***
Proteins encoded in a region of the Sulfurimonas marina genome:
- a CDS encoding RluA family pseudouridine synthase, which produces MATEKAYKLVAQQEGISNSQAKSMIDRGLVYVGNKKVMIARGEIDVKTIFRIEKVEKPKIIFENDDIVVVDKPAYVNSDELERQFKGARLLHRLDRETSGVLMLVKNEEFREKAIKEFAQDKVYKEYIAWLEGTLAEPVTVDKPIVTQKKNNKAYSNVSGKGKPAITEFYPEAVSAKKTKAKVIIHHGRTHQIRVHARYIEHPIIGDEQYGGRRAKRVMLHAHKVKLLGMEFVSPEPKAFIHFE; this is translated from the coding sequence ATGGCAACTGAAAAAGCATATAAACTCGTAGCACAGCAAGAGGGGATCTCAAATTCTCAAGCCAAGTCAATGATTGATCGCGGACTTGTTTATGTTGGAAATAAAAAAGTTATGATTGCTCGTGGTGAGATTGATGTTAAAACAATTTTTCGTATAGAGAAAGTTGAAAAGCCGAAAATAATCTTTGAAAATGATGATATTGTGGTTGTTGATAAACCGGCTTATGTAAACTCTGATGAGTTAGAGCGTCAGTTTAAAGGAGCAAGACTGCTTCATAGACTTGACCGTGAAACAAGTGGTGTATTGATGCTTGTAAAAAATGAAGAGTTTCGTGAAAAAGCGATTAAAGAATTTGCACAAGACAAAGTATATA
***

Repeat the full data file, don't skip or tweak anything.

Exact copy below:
Proteins encoded in a region of the Sulfurimonas marina genome:
- a CDS encoding RluA family pseudouridine synthase, which produces MATEKAYKLVAQQEGISNSQAKSMIDRGLVYVGNKKVMIARGEIDVKTIFRIEKVEKPKIIFENDDIVVVDKPAYVNSDELERQFKGARLLHRLDRETSGVLMLVKNEEFREKAIKEFAQDKVYKEYIAWLEGTLAEPVTVDKPIVTQKKNNKAYSNVSGKGKPAITEFYPEAVSAKKTKAKVIIHHGRTHQIRVHARYIEHPIIGDEQYGGRRAKRVMLHAHKVKLLGMEFVSPEPKAFIHFE; this is translated from the coding sequence ATGGCAACTGAAAAAGCATATAAACTCGTAGCACAGCAAGAGGGGATCTCAAATTCTCAAGCCAAGTCAATGATTGATCGCGGACTTGTTTATGTTGGAAATAAAAAAGTTATGATTGCTCGTGGTGAGATTGATGTTAAAACAATTTTTCGTATAGAGAAAGTTGAAAAGCCGAAAATAATCTTTGAAAATGATGATATTGTGGTTGTTGATAAACCGGCTTATGTAAACTCTGATGAGTTAGAGCGTCAGTTTAAAGGAGCAAGACTGCTTCATAGACTTGACCGTGAAACAAGTGGTGTATTGATGCTTGTAAAAAATGAAGAGTTTCGTGAAAAAGCGATTAAAGAATTTGCACAAGACAAAGTATATA